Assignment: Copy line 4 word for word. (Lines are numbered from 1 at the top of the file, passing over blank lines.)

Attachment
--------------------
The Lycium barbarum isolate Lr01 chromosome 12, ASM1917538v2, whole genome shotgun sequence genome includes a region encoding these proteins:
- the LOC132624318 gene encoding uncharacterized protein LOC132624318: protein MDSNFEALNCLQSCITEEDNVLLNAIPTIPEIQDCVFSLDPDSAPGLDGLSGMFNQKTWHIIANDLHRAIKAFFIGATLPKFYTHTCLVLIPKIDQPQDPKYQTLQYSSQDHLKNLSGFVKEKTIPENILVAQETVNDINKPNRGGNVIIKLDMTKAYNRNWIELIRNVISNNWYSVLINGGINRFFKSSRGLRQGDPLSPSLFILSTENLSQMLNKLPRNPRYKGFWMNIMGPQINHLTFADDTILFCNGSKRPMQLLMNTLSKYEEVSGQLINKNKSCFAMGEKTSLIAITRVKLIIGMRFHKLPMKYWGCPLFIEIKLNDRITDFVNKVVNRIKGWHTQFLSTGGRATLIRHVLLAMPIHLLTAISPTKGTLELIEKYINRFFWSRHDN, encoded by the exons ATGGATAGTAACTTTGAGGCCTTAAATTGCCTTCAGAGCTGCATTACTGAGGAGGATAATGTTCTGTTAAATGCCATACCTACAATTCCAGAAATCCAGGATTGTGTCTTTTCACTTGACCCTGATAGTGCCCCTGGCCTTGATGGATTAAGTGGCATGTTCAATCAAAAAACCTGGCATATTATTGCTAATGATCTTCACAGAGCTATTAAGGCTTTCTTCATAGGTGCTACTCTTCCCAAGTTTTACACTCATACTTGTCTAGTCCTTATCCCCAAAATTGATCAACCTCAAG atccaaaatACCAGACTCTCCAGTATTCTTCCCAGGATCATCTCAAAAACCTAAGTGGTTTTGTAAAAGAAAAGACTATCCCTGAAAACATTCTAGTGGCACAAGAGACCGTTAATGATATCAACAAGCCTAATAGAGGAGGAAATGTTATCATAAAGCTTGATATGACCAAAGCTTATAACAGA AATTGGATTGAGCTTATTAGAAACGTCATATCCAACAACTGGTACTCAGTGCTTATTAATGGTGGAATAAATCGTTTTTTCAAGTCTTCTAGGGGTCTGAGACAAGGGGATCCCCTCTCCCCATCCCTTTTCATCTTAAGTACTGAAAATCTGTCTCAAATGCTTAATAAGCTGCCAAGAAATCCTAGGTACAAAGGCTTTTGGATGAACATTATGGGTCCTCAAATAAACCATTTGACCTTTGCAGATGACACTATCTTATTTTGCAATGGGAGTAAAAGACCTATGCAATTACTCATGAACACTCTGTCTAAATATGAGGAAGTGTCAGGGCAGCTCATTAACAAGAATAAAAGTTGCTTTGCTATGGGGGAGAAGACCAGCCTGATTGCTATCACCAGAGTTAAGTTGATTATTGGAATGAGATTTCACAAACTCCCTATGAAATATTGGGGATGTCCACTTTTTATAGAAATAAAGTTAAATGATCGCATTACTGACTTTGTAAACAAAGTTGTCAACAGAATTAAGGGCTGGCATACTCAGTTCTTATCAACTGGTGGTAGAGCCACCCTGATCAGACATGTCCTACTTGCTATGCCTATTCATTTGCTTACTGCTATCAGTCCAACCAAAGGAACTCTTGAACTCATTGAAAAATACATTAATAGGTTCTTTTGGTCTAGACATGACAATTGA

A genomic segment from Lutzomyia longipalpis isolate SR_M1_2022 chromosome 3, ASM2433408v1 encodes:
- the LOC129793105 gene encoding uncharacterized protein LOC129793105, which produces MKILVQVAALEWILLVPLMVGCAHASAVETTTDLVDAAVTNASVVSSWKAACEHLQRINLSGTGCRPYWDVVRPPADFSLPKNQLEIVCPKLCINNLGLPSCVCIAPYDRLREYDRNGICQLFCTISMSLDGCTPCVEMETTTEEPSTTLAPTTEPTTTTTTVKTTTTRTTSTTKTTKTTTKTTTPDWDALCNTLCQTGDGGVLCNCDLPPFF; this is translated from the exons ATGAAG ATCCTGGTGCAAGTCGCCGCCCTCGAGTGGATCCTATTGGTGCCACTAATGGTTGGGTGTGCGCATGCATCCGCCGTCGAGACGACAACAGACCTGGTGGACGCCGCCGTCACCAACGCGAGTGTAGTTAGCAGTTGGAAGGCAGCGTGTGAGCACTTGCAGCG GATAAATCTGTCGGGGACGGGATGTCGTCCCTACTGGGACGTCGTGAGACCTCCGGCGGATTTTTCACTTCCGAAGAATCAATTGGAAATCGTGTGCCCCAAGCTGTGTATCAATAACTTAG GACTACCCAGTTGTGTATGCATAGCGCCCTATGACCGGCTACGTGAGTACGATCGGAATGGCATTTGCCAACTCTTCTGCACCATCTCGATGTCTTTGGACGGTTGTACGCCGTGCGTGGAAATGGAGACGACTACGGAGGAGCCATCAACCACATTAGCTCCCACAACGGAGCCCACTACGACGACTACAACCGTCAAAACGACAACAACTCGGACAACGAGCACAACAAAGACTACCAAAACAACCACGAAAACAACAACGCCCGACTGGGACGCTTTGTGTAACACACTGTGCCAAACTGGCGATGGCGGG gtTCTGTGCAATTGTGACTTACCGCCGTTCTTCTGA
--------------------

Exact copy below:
- the LOC129793105 gene encoding uncharacterized protein LOC129793105, which produces MKILVQVAALEWILLVPLMVGCAHASAVETTTDLVDAAVTNASVVSSWKAACEHLQRINLSGTGCRPYWDVVRPPADFSLPKNQLEIVCPKLCINNLGLPSCVCIAPYDRLREYDRNGICQLFCTISMSLDGCTPCVEMETTTEEPSTTLAPTTEPTTTTTTVKTTTTRTTSTTKTTKTTTKTTTPDWDALCNTLCQTGDGGVLCNCDLPPFF; this is translated from the exons ATGAAG ATCCTGGTGCAAGTCGCCGCCCTCGAGTGGATCCTATTGGTGCCACTAATGGTTGGGTGTGCGCATGCATCCGCCGTCGAGACGACAACAGACCTGGTGGACGCCGCCGTCACCAACGCGAGTGTAGTTAGCAGTTGGAAGGCAGCGTGTGAGCACTTGCAGCG GATAAATCTGTCGGGGACGGGATGTCGTCCCTACTGGGACGTCGTGAGACCTCCGGCGGATTTTTCACTTCCGAAGAATCAATTGGAAATCGTGTGCCCCAAGCTGTGTATCAATAACTTAG GACTACCCAGTTGTGTATGCATAGCGCCCTATGACCGGCTACGTGAGTACGATCGGAATGGCATTTGCCAACTCTTCTGCACCATCTCGATGTCTTTGGACGGTTGTACGCCGTGCGTGGAAATGGAGACGACTACGGAGGAGCCATCAACCACATTAGCTCCCACAACGGAGCCCACTACGACGACTACAACCGTCAAAACGACAACAACTCGGACAACGAGCACAACAAAGACTACCAAAACAACCACGAAAACAACAACGCCCGACTGGGACGCTTTGTGTAACACACTGTGCCAAACTGGCGATGGCGGG gtTCTGTGCAATTGTGACTTACCGCCGTTCTTCTGA